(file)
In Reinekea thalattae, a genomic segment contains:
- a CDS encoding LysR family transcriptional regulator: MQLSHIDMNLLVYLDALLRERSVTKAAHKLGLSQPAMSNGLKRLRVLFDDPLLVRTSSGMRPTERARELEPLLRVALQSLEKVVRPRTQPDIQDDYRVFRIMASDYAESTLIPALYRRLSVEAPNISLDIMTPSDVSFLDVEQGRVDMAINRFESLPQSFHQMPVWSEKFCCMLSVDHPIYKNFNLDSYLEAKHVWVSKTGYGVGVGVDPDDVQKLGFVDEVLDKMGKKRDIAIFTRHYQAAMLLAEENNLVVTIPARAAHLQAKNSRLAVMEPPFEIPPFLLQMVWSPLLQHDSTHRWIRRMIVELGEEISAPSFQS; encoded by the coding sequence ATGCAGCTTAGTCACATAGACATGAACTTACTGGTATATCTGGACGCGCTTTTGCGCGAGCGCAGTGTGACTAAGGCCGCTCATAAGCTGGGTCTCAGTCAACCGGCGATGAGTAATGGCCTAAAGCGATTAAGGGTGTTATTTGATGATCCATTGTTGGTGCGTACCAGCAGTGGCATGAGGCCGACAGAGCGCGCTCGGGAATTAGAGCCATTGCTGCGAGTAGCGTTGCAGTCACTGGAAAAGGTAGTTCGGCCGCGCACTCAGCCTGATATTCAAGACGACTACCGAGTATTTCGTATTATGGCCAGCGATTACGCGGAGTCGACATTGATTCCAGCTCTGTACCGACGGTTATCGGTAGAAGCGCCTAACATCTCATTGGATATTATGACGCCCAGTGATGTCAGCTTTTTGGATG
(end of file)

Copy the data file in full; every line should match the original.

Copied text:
In Reinekea thalattae, a genomic segment contains:
- a CDS encoding LysR family transcriptional regulator: MQLSHIDMNLLVYLDALLRERSVTKAAHKLGLSQPAMSNGLKRLRVLFDDPLLVRTSSGMRPTERARELEPLLRVALQSLEKVVRPRTQPDIQDDYRVFRIMASDYAESTLIPALYRRLSVEAPNISLDIMTPSDVSFLDVEQGRVDMAINRFESLPQSFHQMPVWSEKFCCMLSVDHPIYKNFNLDSYLEAKHVWVSKTGYGVGVGVDPDDVQKLGFVDEVLDKMGKKRDIAIFTRHYQAAMLLAEENNLVVTIPARAAHLQAKNSRLAVMEPPFEIPPFLLQMVWSPLLQHDSTHRWIRRMIVELGEEISAPSFQS; encoded by the coding sequence ATGCAGCTTAGTCACATAGACATGAACTTACTGGTATATCTGGACGCGCTTTTGCGCGAGCGCAGTGTGACTAAGGCCGCTCATAAGCTGGGTCTCAGTCAACCGGCGATGAGTAATGGCCTAAAGCGATTAAGGGTGTTATTTGATGATCCATTGTTGGTGCGTACCAGCAGTGGCATGAGGCCGACAGAGCGCGCTCGGGAATTAGAGCCATTGCTGCGAGTAGCGTTGCAGTCACTGGAAAAGGTAGTTCGGCCGCGCACTCAGCCTGATATTCAAGACGACTACCGAGTATTTCGTATTATGGCCAGCGATTACGCGGAGTCGACATTGATTCCAGCTCTGTACCGACGGTTATCGGTAGAAGCGCCTAACATCTCATTGGATATTATGACGCCCAGTGATGTCAGCTTTTTGGATG